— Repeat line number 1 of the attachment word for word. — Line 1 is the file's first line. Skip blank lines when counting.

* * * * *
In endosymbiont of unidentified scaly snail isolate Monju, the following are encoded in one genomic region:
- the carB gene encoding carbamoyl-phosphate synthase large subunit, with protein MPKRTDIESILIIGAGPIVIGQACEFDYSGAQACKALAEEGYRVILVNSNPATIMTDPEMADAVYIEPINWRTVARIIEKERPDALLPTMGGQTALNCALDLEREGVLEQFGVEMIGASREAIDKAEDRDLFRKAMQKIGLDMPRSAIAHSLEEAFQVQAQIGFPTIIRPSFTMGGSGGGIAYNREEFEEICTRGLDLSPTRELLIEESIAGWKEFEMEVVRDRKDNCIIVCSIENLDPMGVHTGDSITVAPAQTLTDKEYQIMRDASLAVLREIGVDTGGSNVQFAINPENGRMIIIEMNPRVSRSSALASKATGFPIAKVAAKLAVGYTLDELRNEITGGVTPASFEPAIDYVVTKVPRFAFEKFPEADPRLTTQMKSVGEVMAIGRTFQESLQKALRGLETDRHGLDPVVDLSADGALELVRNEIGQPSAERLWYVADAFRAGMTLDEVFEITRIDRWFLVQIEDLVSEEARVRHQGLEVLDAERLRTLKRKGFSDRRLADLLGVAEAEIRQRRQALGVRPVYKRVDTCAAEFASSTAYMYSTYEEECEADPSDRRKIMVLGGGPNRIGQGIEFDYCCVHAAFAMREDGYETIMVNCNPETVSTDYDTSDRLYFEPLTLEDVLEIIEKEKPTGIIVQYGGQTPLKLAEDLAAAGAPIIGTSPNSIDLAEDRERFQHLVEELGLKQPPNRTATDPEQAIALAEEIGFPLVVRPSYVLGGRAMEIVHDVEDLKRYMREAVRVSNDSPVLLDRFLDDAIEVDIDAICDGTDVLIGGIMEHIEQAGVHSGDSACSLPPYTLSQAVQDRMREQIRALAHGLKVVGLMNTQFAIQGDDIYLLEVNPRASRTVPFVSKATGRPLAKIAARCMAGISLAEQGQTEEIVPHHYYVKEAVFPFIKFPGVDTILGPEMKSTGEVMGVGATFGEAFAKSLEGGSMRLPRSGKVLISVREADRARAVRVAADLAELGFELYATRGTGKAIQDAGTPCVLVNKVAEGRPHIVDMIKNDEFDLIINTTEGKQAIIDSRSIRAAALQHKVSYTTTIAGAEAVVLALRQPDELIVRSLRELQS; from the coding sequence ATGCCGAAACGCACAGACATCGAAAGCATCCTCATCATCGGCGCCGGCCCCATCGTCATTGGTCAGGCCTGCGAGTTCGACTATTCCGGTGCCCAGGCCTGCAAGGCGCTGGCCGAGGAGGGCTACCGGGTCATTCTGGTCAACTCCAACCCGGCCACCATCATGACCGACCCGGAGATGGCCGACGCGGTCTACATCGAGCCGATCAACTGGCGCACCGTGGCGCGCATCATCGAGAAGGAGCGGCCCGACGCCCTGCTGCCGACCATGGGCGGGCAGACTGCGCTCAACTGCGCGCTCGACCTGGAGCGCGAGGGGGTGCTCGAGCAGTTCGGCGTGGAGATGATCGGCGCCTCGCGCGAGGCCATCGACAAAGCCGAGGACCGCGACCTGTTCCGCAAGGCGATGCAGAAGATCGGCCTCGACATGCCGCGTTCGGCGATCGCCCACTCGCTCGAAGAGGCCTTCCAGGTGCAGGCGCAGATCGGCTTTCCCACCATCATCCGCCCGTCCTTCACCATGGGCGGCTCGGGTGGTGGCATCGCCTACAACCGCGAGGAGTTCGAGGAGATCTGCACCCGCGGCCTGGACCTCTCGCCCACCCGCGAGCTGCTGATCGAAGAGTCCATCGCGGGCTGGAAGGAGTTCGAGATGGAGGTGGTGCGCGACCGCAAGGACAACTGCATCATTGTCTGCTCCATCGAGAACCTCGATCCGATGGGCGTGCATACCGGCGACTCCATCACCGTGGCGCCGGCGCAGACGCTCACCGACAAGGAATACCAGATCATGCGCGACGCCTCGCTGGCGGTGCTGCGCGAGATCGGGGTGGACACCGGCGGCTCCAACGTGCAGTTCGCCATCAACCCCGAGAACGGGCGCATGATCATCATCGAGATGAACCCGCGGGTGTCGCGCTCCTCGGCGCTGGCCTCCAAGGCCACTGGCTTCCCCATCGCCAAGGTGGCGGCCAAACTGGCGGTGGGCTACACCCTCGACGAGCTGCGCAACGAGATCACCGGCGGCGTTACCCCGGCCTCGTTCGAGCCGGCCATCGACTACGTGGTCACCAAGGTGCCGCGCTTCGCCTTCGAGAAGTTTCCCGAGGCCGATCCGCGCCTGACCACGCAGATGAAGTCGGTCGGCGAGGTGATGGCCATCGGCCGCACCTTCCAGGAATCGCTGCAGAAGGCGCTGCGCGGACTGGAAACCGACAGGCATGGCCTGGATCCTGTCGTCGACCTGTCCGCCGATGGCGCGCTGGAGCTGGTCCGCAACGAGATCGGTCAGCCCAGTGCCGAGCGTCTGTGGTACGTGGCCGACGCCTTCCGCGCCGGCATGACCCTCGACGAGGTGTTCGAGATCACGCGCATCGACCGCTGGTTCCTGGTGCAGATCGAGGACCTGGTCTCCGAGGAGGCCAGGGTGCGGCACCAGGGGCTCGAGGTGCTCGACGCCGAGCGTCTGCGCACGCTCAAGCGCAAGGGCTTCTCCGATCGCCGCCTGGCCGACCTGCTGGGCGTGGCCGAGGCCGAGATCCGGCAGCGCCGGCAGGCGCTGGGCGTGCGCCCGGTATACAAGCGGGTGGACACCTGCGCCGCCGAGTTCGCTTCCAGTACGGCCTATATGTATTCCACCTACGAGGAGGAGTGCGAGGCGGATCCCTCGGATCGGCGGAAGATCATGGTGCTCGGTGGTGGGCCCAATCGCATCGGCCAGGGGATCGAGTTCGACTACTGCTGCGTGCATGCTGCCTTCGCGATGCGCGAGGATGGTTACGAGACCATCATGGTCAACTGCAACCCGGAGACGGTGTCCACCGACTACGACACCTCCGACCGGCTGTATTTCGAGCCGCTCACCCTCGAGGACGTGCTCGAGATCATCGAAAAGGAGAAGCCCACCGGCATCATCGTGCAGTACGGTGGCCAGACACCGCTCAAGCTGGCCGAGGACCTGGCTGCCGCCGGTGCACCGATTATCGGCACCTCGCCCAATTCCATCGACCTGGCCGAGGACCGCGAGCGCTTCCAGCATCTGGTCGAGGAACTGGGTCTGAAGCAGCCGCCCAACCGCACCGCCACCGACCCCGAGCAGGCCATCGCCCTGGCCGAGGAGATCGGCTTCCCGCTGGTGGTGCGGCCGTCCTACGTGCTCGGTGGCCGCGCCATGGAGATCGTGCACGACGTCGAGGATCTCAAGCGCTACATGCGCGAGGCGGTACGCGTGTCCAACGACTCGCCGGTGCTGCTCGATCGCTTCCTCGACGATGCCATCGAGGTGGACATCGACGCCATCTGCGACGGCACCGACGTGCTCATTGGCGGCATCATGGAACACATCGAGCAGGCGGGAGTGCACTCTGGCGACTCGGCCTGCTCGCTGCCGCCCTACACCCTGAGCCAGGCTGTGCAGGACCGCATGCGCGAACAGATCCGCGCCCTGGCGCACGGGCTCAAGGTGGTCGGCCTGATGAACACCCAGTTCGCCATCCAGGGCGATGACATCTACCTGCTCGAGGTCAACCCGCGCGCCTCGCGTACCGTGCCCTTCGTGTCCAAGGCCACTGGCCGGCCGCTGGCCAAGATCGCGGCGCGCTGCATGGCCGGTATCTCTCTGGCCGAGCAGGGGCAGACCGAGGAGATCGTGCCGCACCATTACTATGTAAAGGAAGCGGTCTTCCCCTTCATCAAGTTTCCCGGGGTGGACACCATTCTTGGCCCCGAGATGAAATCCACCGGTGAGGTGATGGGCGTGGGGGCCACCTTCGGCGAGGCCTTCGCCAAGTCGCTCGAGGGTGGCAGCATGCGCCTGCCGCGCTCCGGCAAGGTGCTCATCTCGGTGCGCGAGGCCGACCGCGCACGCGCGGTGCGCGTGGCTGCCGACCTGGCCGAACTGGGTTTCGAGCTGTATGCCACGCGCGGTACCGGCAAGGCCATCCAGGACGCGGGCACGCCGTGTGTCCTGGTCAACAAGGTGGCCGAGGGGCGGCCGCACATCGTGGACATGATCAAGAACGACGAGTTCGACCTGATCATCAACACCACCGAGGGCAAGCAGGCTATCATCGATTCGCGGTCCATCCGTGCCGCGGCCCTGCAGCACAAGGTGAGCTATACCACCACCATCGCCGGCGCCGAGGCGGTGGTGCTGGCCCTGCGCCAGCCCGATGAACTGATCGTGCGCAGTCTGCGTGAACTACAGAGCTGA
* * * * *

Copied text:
In endosymbiont of unidentified scaly snail isolate Monju, the following are encoded in one genomic region: